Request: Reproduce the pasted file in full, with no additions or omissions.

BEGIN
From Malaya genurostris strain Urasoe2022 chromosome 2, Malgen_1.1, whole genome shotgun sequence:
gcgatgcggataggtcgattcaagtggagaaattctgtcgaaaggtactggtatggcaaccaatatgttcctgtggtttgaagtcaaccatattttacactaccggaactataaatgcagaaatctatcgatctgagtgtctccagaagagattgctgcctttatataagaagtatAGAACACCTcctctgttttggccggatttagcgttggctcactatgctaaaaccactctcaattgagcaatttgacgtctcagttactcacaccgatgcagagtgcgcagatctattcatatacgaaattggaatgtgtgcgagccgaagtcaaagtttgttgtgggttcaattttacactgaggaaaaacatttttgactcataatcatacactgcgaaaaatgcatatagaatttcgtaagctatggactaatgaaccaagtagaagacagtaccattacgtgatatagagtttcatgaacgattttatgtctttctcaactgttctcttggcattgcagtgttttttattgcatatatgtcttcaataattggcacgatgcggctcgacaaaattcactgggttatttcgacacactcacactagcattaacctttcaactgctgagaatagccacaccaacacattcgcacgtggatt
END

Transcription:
From Malaya genurostris strain Urasoe2022 chromosome 2, Malgen_1.1, whole genome shotgun sequence:
gcgatgcggataggtcgattcaagtggagaaattctgtcgaaaggtactggtatggcaaccaatatgttcctgtggtttgaagtcaaccatattttacactaccggaactataaatgcagaaatctatcgatctgagtgtctccagaagagattgctgcctttatataagaagtatAGAACACCTcctctgttttggccggatttagcgttggctcactatgctaaaaccactctcaattgagcaatttgacgtctcagttactcacaccgatgcagagtgcgcagatctattcatatacgaaattggaatgtgtgcgagccgaagtcaaagtttgttgtgggttcaattttacactgaggaaaaacatttttgactcataatcatacactgcgaaaaatgcatatagaatttcgtaagctatggactaatgaaccaagtagaagacagtaccattacgtgatatagagtttcatgaacgattttatgtctttctcaactgttctcttggcattgcagtgttttttattgcatatatgtcttcaataattggcacgatgcggctcgacaaaattcactgggttatttcgacacactcacactagcattaacctttcaactgctgagaatagccacaccaacacattcgcacgtggatt